Oh, election night.

It’s so much more than just the counting and reporting out of how people voted for candidates and on issues, it is a direct — and at times emotional — reflection of what our priorities are and what direction our district, city, county, state or even the nation is heading.

Voting is a reflection of our values.

I remember distinctly during this most recent presidential election the emotional roller coaster I found myself on. Early signs of hope quickly fell to deep despair as I watched the election results appear on live television, and as my friends and I switched between sips of wine and wiping our tears. Election night is an almost therapeutic pastime, and as it turns out, in California it’s almost completely irrelevant.

And nobody really seems to care.

The media still perpetuates the importance of early results, while voters and candidates ardently expect them. Because think about it — what if once the polls closed, they just told you to check back in two weeks?

Well, that was anticlimactic.

And let’s be honest, we like drama in the United States. Learning who the “winner” is late on election night is purely a psychological pleasure that really serves no public policy purpose. We do it for the thrill and because we love competition, which is fine until those results don’t actually reflect reality.

So, if election night results were reliable in the past, what’s the deal now?

As California goes, so does the nation. This saying is particularly true of the progressive policies this state has in terms of empowering voters. As such, we regularly pass laws that increase the accessibility and ease of casting a vote.

One example is the no excuse absentee law. Previous to this, a voter had to have a legitimate “excuse” (e.g. a doctor’s note) to receive a vote-by-mail ballot. Now, any eligible voter can request a vote-by-mail ballot for any reason, and do so permanently.

California also recently passed legislation that allows ballots postmarked by election day that arrive within three business days to be counted, and anotherthat allows voters who forgot to sign their ballot an additional eight days to send in a signature.

These seem like small changes, but they mean a lot in terms of empowering voters, which are increasingly using the vote-by-mail option to participate in democracy.

And of course, there are challenges.

Most notably, vote-by-mail and provisional ballots (the ones you fill out at your polling place if you forgot your mail ballot) require what’s called “signature verification”. Essentially, election officials must verify that you are the person you say you are and that nobody is voting more than once.

This is a long a laborious process, and that’s a good thing.

We want to make sure elections are verified and accurate. We also want to ensure the right person is elected and the right policy implemented. However, because it takes time to do this, it takes time to produce accurate results.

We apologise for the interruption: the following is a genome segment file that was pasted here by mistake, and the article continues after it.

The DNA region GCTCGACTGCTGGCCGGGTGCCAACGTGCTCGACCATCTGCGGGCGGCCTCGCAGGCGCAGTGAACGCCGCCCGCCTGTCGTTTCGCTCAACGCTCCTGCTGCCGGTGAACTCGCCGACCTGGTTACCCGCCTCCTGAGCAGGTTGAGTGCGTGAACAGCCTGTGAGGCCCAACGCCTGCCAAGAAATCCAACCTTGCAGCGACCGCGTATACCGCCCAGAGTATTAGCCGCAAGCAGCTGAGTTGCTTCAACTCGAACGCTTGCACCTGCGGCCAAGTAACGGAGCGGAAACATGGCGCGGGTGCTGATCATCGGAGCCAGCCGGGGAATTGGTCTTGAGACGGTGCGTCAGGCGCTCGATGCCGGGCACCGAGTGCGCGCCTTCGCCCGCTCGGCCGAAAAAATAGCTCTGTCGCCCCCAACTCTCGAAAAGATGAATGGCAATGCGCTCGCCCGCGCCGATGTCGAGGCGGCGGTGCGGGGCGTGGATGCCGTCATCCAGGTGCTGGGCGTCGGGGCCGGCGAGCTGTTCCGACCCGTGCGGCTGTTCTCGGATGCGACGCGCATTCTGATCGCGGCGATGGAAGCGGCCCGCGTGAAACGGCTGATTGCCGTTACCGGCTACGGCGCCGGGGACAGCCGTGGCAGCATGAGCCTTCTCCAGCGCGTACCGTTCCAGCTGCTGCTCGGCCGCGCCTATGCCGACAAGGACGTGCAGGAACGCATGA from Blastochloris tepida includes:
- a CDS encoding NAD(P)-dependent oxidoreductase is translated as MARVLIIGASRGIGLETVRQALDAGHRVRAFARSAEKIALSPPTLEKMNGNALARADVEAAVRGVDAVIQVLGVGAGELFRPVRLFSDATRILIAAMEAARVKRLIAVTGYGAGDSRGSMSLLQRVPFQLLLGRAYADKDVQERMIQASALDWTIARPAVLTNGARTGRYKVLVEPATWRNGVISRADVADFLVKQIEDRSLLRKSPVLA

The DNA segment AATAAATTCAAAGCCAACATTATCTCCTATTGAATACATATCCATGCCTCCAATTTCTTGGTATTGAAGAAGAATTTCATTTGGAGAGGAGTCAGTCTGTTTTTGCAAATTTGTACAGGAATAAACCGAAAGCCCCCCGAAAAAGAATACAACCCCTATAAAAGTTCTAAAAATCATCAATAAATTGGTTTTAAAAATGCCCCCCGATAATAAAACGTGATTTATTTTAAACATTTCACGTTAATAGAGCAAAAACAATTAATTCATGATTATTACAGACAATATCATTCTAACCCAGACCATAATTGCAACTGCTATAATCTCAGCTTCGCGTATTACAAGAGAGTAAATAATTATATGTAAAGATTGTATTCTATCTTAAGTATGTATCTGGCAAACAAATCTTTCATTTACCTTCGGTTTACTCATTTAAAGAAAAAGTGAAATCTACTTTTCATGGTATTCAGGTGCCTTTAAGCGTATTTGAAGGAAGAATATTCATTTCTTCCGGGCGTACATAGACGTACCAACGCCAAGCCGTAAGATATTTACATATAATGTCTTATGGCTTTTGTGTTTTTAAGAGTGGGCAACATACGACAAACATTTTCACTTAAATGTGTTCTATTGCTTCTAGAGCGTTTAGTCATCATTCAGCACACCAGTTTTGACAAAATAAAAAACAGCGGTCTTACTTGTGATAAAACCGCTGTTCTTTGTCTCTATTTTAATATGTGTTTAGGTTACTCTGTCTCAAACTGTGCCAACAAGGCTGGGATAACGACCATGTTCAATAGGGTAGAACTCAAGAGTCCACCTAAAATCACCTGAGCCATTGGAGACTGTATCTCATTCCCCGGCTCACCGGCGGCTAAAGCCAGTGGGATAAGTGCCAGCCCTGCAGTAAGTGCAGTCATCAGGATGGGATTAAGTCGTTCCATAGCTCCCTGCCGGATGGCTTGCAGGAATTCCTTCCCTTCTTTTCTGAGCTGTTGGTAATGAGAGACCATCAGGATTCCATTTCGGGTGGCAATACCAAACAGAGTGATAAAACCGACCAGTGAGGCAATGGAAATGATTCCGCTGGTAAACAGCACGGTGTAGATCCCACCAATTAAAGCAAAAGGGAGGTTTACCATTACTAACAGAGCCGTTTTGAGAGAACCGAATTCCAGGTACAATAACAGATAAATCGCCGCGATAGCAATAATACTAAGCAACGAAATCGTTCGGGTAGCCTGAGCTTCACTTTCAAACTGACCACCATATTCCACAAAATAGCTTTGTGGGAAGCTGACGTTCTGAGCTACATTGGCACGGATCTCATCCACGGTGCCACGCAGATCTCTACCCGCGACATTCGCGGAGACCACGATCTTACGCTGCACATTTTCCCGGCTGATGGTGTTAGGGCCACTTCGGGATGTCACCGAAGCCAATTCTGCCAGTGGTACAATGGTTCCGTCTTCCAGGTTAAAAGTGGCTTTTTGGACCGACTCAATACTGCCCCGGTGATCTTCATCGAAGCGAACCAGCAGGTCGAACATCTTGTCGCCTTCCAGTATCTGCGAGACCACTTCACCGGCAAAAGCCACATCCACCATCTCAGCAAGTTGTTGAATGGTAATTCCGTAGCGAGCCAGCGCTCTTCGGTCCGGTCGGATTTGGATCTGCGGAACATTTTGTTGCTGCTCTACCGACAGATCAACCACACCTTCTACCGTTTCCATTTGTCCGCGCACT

This presidential election was a prime example.

“Counties now have 30 days to complete their count. Given new laws extending the time ballots can be counted and considering the Friday after the election was Veterans Day, the actual deadline to accept late-arriving ballots was Monday, November 14th,” said Kim Alexander, President and Founder of the California Voter Foundation. “That said, almost all of the contests in California had been called on election night, and none of them were decided at the time the election results were completed.”

So why then, with the increasing inaccuracy of election night results, and the realization that they’re pretty much completely useless in California, do we still rely so heavily on them?

I don’t know the answer to that, though I assume culture, tradition and human nature play a big role. Perhaps continuing the practice because of those reasons isn’t so bad in and of itself, but the ramifications for election officials may be a different story.

Not only are we continually expecting officials to do more with lessconsidering the state hasn’t financially contributed to the operation of elections in over six years, but candidates and campaigns, the media and the public are demanding results more quickly than ever. A 24-hour news cycle adds to increased pressure on officials, and no county wants to be the last to report results.

All for what?

To add even more to an already stressful situation, in recent years California began implementing the Voters Choice Act (VCA), which moved participating counties to a “vote center model”. This means each registered voter in those counties will receive a vote-by-mail ballot automatically and can choose from a variety of options to return it. The reason why this may complicate matters, is currently those ballots must be signature verified, and as I mentioned above, that takes time.

And nobody wants to wait.

So to wrap up, we want election officials to provide all of these options, completely accurately (or else scream election fraud), more quickly than humanly possible and without any additional resources, to produce results that are completely irrelevant.

Great, just checking.